Russia’s capital, Moscow, is growing. In little over 10 years, almost 1.5million extra citizens have decided to call what is the world’s ninth most populous city home, making for a total population of 11.9m inhabitants. A high level of private car ownership (350 cars per 1,000 inhabitants), combined with a concentration of employment in the city centre has led to increasing traffic congestion and air pollution.
The city recently extended its 2012–2016 Transport Development Programme until 2020 in a bid to address the issue. The Programme’s overarching aim is to improve: the quality of public transport services, the availability of transport services and the security of the transport system whilst reducing the negative impact on the environment. It is hoped that the speed of traffic in the city will increase and travel times will be reduced.
The programme consists of several different elements:
Mosgortrans, the city’s public transport operator (bus, trolley, tram) aims to: increase the speed of urban transport via the implementation of 310km of dedicated lanes; the construction and modernisation of tram lines; the improvement of the ticket and the tariff system; the development and optimisation of the route network; the organisation of legal taxi services; the renewal of rolling stock (Euro 5) and improving access for the disabled at all stations.
Meanwhile, Moscow Metro, which transports 2.8bn passengers per year plans to construct 77 new lines and stations, purchase 3,500 new carriages on the basis of a ‘contract of life cycle,’ improve access for disabled passengers at all stations, improve the ticket and tariff system as well as extending the range of Wi-Fi coverage in the metro.
Plans are also underway to build and develop 240km of additional railway lines, the reconstruction of nine railway stations as well as the renewal of rolling stock. The "Aeroexpress" Decker trains will begin operating and increase capacity between the city and the airport, increasing the share of passenger rail transportation in the total volume of passengers and offering an improved quality of service.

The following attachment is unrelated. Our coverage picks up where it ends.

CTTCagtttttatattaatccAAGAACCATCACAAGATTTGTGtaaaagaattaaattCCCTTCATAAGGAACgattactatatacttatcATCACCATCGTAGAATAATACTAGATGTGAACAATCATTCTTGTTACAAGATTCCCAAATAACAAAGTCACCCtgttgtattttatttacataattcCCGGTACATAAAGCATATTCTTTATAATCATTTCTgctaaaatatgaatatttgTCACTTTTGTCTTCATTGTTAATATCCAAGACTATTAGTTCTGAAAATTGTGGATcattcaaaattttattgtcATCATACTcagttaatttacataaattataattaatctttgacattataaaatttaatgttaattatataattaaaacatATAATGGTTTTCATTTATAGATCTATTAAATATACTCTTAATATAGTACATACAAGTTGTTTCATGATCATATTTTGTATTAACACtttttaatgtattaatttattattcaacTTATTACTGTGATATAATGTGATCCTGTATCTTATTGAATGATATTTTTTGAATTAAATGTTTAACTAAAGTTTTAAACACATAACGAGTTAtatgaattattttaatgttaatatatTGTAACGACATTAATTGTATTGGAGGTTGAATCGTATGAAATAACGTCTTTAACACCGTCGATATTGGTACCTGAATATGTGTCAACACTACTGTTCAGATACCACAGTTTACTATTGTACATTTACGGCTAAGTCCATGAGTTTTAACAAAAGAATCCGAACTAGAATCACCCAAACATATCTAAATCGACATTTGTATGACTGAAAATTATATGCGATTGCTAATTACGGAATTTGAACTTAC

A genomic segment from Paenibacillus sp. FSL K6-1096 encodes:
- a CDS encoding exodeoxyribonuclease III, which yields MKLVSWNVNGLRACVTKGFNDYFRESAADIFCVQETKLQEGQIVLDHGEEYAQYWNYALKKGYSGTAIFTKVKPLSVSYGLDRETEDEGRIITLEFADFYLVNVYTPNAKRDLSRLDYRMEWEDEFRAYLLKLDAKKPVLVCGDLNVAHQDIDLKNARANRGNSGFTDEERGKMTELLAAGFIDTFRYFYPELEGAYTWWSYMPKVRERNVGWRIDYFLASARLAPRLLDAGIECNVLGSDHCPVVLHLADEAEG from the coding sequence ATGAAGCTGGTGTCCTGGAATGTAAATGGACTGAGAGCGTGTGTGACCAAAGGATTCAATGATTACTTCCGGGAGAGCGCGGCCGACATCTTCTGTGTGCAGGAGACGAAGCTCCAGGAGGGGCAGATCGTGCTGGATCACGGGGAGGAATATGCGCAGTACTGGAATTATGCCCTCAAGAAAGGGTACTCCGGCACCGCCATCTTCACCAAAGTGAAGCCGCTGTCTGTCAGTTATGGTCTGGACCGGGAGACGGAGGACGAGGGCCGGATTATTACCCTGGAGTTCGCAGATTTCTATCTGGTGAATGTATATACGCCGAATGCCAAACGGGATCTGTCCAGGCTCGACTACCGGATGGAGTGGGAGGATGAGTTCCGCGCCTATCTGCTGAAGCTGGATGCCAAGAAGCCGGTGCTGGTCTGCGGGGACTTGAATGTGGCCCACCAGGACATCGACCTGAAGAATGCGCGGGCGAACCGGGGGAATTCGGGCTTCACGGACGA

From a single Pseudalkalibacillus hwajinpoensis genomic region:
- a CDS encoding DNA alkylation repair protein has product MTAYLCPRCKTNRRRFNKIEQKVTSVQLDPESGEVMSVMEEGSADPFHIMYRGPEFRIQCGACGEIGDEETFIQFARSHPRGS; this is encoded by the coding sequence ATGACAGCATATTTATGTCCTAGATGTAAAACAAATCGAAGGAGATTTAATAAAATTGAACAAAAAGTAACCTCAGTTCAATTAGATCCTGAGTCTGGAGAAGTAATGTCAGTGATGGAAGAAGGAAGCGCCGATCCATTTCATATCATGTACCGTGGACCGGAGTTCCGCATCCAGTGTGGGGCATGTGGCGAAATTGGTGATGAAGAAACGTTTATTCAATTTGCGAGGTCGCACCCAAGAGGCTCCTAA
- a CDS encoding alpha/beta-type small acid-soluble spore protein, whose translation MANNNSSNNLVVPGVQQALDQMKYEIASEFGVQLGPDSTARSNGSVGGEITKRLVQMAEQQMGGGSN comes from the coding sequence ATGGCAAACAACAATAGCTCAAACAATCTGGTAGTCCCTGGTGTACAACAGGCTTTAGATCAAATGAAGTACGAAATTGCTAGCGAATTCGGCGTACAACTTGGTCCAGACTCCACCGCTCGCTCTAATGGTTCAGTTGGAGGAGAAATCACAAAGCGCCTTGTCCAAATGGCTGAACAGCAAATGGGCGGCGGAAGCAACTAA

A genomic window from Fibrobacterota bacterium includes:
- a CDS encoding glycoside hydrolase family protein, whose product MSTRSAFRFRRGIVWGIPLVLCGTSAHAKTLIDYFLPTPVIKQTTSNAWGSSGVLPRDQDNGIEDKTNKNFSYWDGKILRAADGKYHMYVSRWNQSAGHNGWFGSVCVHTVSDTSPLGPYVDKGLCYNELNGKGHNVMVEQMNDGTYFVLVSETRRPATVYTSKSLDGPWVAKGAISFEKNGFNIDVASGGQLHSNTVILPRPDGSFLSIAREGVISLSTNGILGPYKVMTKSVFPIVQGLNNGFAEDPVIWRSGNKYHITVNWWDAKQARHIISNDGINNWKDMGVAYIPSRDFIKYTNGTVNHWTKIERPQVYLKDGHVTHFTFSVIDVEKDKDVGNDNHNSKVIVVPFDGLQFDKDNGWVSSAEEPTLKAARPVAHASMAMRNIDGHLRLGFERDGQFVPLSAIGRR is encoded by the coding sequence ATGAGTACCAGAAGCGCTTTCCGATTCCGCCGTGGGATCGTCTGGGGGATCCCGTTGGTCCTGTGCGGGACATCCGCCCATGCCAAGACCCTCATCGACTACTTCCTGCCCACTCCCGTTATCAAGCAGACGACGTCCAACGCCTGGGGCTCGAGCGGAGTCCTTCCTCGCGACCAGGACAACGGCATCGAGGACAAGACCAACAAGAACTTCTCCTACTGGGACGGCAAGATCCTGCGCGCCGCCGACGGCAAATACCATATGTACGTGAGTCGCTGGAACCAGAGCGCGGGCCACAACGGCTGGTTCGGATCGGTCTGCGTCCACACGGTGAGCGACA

Pedestrian and cycling infrastructure
Creating a comfortable environment for those who move about on foot or by bike is a mandatory step in forming a modern and civilised urban environment. Moscow Transport Department is currently developing a 253km-long bicycle route network, with bike rental and parking stations as well as pedestrian zones. These measures will help make the city more convenient, friendlier and healthier.
The Moscow Transport Authority also plans to upgrade its water infrastructure and the city’s river fleet. New water infrastructure routes and comfortable river traffic will allow citizens to use this mode (which currently carries 1.1m passengers per year) and put it on a par with other forms of transport.
Moscow Transport Department is forming a unified system of 272 transport hubs and modern bus terminals in the city. In addition, a network of interceptor parking will encourage a more considered use of private transport modes.
Traffic management and parking
The Centre of Traffic Management is working on intelligent transport systems which will help to control the traffic flow in the city in real time to prevent traffic jams.
Tighter regulation of parking spaces is also planned, increasing the capacity of urban road network and improving pedestrian accessibility whilst creating a better service for car owners.
CONTACT: Yusup Khassiev, yusup.khassiev[at]uitp.org